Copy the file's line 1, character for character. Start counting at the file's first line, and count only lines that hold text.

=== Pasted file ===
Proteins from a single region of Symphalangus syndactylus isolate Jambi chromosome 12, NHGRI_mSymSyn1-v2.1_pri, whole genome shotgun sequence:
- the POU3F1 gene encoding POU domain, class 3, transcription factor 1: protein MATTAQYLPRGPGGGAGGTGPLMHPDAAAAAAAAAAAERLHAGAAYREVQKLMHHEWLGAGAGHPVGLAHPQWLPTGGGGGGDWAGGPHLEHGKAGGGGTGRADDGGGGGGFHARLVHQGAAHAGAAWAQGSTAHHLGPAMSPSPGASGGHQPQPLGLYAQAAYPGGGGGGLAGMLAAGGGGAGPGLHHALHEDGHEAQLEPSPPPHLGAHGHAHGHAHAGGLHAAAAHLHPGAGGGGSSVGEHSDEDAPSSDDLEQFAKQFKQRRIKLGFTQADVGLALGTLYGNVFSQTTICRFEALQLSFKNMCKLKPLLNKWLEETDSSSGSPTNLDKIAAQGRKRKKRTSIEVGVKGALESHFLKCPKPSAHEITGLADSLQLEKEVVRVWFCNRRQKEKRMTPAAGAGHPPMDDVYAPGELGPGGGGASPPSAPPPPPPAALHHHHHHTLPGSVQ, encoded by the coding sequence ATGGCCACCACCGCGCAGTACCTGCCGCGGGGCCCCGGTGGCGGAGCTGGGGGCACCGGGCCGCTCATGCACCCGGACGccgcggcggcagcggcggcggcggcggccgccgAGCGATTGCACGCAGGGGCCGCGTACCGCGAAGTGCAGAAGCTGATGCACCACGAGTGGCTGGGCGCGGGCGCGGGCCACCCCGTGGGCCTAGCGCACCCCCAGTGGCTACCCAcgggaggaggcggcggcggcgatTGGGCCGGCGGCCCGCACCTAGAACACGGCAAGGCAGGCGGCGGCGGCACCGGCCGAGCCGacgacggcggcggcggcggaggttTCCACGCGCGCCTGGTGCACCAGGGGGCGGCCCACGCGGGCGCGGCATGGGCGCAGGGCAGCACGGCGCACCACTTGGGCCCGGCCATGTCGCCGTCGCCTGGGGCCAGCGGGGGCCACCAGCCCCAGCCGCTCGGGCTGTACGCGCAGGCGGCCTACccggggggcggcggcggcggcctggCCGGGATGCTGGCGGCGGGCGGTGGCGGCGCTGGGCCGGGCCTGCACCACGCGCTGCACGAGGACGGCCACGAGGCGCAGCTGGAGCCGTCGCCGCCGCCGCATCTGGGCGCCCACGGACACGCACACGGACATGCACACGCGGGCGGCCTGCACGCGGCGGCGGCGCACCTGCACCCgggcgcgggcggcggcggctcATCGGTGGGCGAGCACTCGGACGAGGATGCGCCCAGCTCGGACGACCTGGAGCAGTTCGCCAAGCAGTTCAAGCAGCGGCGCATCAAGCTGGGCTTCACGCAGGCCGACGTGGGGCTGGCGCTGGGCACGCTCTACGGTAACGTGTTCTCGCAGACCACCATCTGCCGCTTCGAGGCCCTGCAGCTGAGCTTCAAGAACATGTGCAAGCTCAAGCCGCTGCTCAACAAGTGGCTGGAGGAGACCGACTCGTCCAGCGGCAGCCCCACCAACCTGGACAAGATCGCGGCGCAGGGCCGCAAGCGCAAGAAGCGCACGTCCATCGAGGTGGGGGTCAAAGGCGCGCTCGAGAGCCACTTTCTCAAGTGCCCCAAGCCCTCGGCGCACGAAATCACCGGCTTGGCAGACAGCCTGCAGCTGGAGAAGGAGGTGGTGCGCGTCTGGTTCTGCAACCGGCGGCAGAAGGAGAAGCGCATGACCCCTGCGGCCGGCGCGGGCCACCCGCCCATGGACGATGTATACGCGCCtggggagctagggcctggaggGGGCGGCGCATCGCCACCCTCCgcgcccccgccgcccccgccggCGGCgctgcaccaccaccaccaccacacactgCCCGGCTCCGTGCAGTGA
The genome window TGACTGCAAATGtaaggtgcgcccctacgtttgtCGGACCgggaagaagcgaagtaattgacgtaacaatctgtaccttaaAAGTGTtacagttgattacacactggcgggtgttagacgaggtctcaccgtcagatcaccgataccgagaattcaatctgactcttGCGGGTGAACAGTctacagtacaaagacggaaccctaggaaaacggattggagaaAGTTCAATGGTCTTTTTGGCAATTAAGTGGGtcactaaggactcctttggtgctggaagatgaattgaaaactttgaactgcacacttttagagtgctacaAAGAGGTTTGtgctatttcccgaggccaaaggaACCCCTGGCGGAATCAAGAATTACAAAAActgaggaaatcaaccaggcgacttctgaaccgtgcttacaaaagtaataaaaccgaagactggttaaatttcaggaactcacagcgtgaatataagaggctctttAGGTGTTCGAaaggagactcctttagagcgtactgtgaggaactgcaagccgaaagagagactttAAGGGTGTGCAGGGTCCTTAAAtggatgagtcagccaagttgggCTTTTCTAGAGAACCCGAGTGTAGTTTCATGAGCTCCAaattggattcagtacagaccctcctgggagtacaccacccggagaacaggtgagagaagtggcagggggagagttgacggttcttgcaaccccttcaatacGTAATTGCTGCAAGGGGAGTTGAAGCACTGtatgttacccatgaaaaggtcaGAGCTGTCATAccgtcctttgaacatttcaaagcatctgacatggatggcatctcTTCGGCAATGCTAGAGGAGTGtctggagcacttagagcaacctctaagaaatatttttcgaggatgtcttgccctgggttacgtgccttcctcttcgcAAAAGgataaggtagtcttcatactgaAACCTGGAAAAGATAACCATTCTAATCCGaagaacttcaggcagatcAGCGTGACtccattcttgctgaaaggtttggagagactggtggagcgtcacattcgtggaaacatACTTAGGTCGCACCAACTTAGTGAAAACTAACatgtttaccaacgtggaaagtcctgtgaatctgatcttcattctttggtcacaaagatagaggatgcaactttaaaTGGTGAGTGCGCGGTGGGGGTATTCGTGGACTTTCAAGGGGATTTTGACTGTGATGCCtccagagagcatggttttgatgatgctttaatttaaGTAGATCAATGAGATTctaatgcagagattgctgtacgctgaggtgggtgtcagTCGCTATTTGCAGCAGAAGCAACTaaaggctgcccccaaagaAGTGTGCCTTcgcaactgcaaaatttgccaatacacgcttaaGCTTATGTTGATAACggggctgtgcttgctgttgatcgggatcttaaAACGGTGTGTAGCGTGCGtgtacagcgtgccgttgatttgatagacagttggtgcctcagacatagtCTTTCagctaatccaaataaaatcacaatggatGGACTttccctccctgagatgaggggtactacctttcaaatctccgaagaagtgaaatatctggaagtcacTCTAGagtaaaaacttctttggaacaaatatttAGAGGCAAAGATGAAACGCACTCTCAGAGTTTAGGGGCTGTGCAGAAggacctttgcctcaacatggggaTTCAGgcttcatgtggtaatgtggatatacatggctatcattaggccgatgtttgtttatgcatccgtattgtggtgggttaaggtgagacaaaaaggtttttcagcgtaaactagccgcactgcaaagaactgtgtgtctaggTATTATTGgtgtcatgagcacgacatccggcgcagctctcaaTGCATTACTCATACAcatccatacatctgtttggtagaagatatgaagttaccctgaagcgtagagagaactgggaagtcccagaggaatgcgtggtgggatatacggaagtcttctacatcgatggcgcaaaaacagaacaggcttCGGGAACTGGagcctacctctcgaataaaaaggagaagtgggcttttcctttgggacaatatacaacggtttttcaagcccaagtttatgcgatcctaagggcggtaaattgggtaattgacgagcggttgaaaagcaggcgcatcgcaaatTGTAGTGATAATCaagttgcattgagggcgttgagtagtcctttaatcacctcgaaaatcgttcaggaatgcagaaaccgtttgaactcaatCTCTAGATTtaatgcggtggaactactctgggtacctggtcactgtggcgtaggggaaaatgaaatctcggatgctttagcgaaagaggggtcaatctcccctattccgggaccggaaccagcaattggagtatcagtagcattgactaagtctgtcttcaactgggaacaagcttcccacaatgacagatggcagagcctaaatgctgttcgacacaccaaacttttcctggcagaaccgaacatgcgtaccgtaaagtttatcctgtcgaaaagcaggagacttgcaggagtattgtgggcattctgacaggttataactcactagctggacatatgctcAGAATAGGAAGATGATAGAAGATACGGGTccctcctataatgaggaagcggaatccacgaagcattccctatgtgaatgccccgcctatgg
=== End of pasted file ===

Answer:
Proteins from a single region of Symphalangus syndactylus isolate Jambi chromosome 12, NHGRI_mSymSyn1-v2.1_pri, whole genome shotgun sequence: